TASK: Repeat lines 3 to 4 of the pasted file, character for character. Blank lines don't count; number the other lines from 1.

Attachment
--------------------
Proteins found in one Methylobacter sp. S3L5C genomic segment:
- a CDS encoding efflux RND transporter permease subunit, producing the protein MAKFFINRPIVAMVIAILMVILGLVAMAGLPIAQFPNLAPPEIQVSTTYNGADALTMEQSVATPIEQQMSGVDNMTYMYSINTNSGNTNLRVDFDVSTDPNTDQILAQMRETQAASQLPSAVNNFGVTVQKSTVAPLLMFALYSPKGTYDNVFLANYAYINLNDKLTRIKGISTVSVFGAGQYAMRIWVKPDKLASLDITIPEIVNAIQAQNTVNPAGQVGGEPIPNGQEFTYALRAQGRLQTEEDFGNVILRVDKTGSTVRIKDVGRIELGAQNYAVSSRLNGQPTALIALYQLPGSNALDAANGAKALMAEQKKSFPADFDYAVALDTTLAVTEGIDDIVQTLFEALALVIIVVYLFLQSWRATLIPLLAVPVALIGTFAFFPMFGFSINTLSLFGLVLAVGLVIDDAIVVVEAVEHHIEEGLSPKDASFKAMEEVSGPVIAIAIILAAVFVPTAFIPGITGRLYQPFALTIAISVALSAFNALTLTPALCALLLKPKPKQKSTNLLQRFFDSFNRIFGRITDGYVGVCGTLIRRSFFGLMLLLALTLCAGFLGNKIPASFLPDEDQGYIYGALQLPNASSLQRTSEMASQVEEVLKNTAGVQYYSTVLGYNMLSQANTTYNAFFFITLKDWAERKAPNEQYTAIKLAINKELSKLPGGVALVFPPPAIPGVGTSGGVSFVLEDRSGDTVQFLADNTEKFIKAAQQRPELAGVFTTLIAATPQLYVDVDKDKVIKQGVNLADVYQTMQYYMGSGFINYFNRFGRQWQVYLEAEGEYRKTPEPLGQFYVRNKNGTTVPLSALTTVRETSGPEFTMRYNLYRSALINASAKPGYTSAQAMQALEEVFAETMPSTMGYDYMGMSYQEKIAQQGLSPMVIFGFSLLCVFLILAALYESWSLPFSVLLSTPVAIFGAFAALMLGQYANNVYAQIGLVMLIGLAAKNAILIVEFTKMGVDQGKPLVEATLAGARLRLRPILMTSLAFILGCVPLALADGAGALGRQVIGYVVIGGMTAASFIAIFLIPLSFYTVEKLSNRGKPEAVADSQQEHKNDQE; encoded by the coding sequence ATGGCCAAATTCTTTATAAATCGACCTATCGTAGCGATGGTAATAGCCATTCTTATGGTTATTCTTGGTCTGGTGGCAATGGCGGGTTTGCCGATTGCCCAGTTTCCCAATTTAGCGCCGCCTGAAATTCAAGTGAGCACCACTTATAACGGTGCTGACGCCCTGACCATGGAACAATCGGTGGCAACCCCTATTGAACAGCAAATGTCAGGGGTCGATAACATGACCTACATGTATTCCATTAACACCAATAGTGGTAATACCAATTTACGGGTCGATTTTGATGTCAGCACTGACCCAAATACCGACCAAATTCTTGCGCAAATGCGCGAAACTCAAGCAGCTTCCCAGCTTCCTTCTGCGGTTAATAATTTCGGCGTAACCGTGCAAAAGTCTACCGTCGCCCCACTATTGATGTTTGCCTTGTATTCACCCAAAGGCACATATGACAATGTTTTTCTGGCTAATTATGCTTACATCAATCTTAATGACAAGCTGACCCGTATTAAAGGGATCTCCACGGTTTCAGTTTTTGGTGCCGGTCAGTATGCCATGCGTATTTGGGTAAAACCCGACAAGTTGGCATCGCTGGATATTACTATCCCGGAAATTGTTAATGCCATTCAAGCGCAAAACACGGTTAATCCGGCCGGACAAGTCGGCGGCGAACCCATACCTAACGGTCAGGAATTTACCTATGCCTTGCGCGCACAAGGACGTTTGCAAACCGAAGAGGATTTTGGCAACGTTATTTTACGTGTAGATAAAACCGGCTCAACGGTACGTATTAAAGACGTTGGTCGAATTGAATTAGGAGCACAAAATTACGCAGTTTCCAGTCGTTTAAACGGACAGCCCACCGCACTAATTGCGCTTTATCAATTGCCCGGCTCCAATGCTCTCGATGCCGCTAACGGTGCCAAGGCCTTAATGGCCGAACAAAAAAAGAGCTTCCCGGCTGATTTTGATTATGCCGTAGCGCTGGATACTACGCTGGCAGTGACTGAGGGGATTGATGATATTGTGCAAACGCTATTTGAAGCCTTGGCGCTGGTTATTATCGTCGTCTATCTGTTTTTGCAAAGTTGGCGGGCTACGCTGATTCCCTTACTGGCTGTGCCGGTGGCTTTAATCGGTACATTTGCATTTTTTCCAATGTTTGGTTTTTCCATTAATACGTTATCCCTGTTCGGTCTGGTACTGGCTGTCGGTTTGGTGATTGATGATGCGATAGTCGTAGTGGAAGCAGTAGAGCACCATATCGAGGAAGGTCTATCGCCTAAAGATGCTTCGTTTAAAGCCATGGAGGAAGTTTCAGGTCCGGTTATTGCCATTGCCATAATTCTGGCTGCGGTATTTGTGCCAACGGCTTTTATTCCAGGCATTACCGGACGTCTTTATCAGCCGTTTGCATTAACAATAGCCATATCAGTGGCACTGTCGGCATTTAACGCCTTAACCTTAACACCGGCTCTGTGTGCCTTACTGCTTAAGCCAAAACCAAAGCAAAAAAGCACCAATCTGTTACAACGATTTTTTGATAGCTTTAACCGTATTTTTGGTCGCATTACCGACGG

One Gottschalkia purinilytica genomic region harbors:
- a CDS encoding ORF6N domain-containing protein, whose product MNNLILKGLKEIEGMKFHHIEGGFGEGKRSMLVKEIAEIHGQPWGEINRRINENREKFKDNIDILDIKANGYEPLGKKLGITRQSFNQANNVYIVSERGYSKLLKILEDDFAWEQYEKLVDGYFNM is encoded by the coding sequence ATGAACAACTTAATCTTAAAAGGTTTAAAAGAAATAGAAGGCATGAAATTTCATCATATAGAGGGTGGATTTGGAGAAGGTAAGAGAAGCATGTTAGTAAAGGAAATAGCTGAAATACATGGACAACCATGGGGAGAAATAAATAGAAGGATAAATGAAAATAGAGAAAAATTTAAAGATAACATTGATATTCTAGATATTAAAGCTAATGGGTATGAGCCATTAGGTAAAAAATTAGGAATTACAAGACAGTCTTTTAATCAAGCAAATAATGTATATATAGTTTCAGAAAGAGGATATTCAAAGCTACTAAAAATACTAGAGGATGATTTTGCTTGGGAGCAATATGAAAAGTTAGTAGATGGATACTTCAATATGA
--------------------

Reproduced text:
One Gottschalkia purinilytica genomic region harbors:
- a CDS encoding ORF6N domain-containing protein, whose product MNNLILKGLKEIEGMKFHHIEGGFGEGKRSMLVKEIAEIHGQPWGEINRRINENREKFKDNIDILDIKANGYEPLGKKLGITRQSFNQANNVYIVSERGYSKLLKILEDDFAWEQYEKLVDGYFNM is encoded by the coding sequence ATGAACAACTTAATCTTAAAAGGTTTAAAAGAAATAGAAGGCATGAAATTTCATCATATAGAGGGTGGATTTGGAGAAGGTAAGAGAAGCATGTTAGTAAAGGAAATAGCTGAAATACATGGACAACCATGGGGAGAAATAAATAGAAGGATAAATGAAAATAGAGAAAAATTTAAAGATAACATTGATATTCTAGATATTAAAGCTAATGGGTATGAGCCATTAGGTAAAAAATTAGGAATTACAAGACAGTCTTTTAATCAAGCAAATAATGTATATATAGTTTCAGAAAGAGGATATTCAAAGCTACTAAAAATACTAGAGGATGATTTTGCTTGGGAGCAATATGAAAAGTTAGTAGATGGATACTTCAATATGA